The fact that Prosperity was in imminent danger was next established. It was pointed out between June and September that the commission to the Republican party to make ' "every American dollar a gold dollar or its equivalent" had been only partially executed. A Democratic executive could undo the work of the administration. Bryan would certainly take advantage of the omission or oversight or failure of the Gold Standard act of March, 1900.
Whereas the menace in 1896 was only to a prospective prosperity, the menace in 1900 was to a universally existent prosperity.
So vividly was the danger presented that the Republican National Committee alone was able to collect over $5,000,000 to teach the public that the election of Bryan would shatter Prosperity. So earnestly was this taught that many large
1 Secretary Gage, July 12: “I am satisfied that the new law establishes the gold standard beyond assault, unless it is deliberately violated.” Compare with statements of August 25, and the succeeding debate with Mr. Schurz.—Daily papers, September 13.
manufacturing establishments gave notice to their employees that operations would be suspended the morning after Bryan's election. Contracts were made conditional upon the rejection of the candidate of the forces of chaotic evil at the polls. So universal was the opposition that Democratic orators and journals were compelled to assume the defensive on the paramount proposition of their opponents.
The paramountcy of Prosperity was never in question after Bryan and his party turned from the issue on which they could unite all of the opposition elements, to debate the issues on which the administration was strongest. As was to be expected, there was defection in the opposition ranks and a cementing of the various discontented elements with the party of Prosperity. It is not improbable that the Democratic party lost votes with every speech made after the Indianapolis meeting. Certain it is that Expansion or Imperialism degenerated from a paramount issue involving the future of our political ideals, to a subsidiary theme in a chorus of captious criticisms upon the party in power. Indianapolis, Bryanism scorned to discuss the dollar. In Madison Square, Bryanism in affiliation with Crokerism, discussed the dollar as at Washington Park economic questions began and closed an hour's talk. On questions of dollars and cents Democracy should have known that people welcome economic experiments, not when on the flood tide of prosperity, but rather when business conditions invite to change.'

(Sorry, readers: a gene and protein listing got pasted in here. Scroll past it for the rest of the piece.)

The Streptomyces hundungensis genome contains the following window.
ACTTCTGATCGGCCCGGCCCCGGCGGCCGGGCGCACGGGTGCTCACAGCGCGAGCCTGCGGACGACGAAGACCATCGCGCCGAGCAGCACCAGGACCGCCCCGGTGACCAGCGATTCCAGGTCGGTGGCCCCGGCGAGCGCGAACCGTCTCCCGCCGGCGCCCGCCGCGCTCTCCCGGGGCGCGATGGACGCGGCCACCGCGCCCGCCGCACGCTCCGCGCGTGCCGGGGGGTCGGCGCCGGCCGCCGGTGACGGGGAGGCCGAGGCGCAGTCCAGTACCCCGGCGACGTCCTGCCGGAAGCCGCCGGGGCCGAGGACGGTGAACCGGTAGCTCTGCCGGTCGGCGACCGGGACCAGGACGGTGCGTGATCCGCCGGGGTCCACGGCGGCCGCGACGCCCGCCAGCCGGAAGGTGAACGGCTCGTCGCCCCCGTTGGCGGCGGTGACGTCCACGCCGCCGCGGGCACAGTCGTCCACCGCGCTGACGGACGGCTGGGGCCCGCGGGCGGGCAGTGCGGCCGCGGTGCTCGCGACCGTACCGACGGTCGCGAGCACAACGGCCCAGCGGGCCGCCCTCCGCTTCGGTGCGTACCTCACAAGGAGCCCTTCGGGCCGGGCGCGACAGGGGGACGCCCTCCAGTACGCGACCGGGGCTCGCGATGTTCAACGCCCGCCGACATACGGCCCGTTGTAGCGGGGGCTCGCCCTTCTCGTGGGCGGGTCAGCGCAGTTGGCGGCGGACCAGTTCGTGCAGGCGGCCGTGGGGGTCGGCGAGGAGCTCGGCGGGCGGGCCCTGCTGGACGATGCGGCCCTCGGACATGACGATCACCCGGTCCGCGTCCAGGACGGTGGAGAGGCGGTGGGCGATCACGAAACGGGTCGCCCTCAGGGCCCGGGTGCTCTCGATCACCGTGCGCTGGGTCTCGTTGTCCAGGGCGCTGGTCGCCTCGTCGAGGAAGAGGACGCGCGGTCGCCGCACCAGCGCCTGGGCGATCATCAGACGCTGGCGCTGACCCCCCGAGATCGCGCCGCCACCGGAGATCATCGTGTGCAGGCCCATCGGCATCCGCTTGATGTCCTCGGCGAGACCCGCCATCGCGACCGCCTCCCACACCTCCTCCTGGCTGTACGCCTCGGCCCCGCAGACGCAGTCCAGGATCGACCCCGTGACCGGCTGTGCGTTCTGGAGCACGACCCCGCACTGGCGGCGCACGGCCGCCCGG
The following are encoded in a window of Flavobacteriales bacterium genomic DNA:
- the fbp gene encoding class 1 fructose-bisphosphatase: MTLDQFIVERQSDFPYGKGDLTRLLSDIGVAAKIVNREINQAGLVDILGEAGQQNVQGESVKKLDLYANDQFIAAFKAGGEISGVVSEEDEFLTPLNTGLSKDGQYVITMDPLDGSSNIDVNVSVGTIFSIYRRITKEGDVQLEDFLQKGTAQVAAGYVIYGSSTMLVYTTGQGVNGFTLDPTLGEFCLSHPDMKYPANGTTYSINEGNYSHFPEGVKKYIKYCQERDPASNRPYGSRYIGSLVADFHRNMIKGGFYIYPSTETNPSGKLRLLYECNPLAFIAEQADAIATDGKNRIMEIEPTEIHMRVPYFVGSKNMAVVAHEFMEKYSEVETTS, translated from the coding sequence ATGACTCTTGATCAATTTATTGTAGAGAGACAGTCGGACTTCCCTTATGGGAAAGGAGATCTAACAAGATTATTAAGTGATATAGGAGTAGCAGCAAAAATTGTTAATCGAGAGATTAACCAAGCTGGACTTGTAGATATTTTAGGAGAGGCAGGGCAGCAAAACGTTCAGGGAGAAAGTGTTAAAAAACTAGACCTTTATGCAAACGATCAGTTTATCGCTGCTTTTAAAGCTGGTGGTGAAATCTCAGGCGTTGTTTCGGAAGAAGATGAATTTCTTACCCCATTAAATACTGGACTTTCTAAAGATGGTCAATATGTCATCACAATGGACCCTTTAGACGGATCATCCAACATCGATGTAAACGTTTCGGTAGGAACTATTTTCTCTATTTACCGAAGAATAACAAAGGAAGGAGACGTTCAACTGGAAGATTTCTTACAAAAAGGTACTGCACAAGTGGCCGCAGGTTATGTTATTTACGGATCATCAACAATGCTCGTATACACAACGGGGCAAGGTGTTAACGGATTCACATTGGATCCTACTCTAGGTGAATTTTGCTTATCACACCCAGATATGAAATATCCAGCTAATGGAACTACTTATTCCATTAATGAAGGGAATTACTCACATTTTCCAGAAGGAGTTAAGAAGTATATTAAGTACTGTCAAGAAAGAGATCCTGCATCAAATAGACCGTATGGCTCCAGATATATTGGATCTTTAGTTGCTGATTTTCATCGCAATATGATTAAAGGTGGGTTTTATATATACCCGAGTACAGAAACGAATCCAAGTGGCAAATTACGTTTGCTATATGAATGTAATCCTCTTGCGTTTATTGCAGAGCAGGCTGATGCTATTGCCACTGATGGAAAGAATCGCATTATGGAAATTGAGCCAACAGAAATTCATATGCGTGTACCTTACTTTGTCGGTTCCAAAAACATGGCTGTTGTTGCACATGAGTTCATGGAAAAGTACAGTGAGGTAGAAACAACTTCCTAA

It was not Bryan, it was not Bryanism, nor was it any gross materialism of the American people which, at this time of momentous crisis, shifted the issue from Expansion to Prosperity. All the conditions were present so far as the people were concerned, to justify and compel a free and full
1 Governor Roosevelt, St. Paul Speech.
· Dr. F. A. Cleveland, of the University 'of Pennsylvania, has worked out an interesting diagram in which is shown the remarkable coincidence since 1820 of business depressions and administration reverses, and business buoyancy and
discussion of the desirability of an Asiatic colonial policy. This discussion was averted, perhaps for all time, perhaps only temporarily, by the operation of the machinery of party organization, which in the interest of party, took from the American people the opportunity to decide its future attitude toward colonization in general, and toward the Philippine Islands in particular.
Two organizations, two armies of rival politicians, were struggling for the privilege of naming the paramount issue. Just as in war, the probabilities of success lay with the best equipped, and best organized. In equipment and organization the Republican party was in every respect superior. Within the party there was unanimity of thought and action; all endorsed without qualification the stratagem of the leaders as expressed in the Philadelphia platform. Within the Democratic ranks there were schisms and jealousies, chronic objectors and “traitors."
traitors." The stratagem of the leaders at Kansas City was at the outset discredited by the debate over the silver plank. It was an aggregation of elements differing in party traditions, and holding in common only the belief that Expansion or Imperialism must be made the paramount issue.
The Republican party represented the moneyed interests of the country. The fear of an unsettling of the currency, and of injury to large corporations from Bryan's proposed anti-trust legislation, brought out liberal contributions to its campaign fund, giving the Republican National Committee plenty of ready money for all legitimate means of advancing its cause such as paying traveling expenses of speakers, printing and circulating campaign literature, and making preliminary polls, not to mention the passes supplied by railroad corporations for sending home to vote men living in closely contested states.
The Democratic party, on the other hand, represented the interests of the "middle and lower" classes, and was compelled to seek its campaign contributions from these poorer